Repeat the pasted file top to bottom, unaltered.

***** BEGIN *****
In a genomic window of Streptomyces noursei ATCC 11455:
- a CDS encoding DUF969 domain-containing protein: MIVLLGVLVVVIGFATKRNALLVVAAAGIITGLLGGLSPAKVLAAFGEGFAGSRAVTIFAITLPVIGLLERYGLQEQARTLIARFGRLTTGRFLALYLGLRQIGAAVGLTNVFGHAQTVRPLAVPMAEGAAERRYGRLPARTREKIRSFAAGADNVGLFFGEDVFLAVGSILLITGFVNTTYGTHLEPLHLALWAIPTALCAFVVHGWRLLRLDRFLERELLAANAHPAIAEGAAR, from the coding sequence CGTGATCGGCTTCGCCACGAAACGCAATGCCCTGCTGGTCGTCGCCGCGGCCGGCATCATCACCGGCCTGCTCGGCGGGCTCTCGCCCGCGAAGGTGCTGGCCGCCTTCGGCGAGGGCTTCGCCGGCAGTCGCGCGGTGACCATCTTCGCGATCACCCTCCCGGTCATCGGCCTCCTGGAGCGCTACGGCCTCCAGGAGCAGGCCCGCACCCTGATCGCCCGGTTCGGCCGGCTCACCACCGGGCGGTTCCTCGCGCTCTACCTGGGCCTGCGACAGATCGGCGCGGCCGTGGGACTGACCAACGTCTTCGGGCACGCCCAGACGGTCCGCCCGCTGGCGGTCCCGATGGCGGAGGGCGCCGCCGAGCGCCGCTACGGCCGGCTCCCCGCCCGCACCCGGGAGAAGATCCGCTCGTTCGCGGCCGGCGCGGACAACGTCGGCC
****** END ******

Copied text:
In a genomic window of Streptomyces noursei ATCC 11455:
- a CDS encoding DUF969 domain-containing protein: MIVLLGVLVVVIGFATKRNALLVVAAAGIITGLLGGLSPAKVLAAFGEGFAGSRAVTIFAITLPVIGLLERYGLQEQARTLIARFGRLTTGRFLALYLGLRQIGAAVGLTNVFGHAQTVRPLAVPMAEGAAERRYGRLPARTREKIRSFAAGADNVGLFFGEDVFLAVGSILLITGFVNTTYGTHLEPLHLALWAIPTALCAFVVHGWRLLRLDRFLERELLAANAHPAIAEGAAR, from the coding sequence CGTGATCGGCTTCGCCACGAAACGCAATGCCCTGCTGGTCGTCGCCGCGGCCGGCATCATCACCGGCCTGCTCGGCGGGCTCTCGCCCGCGAAGGTGCTGGCCGCCTTCGGCGAGGGCTTCGCCGGCAGTCGCGCGGTGACCATCTTCGCGATCACCCTCCCGGTCATCGGCCTCCTGGAGCGCTACGGCCTCCAGGAGCAGGCCCGCACCCTGATCGCCCGGTTCGGCCGGCTCACCACCGGGCGGTTCCTCGCGCTCTACCTGGGCCTGCGACAGATCGGCGCGGCCGTGGGACTGACCAACGTCTTCGGGCACGCCCAGACGGTCCGCCCGCTGGCGGTCCCGATGGCGGAGGGCGCCGCCGAGCGCCGCTACGGCCGGCTCCCCGCCCGCACCCGGGAGAAGATCCGCTCGTTCGCGGCCGGCGCGGACAACGTCGGCC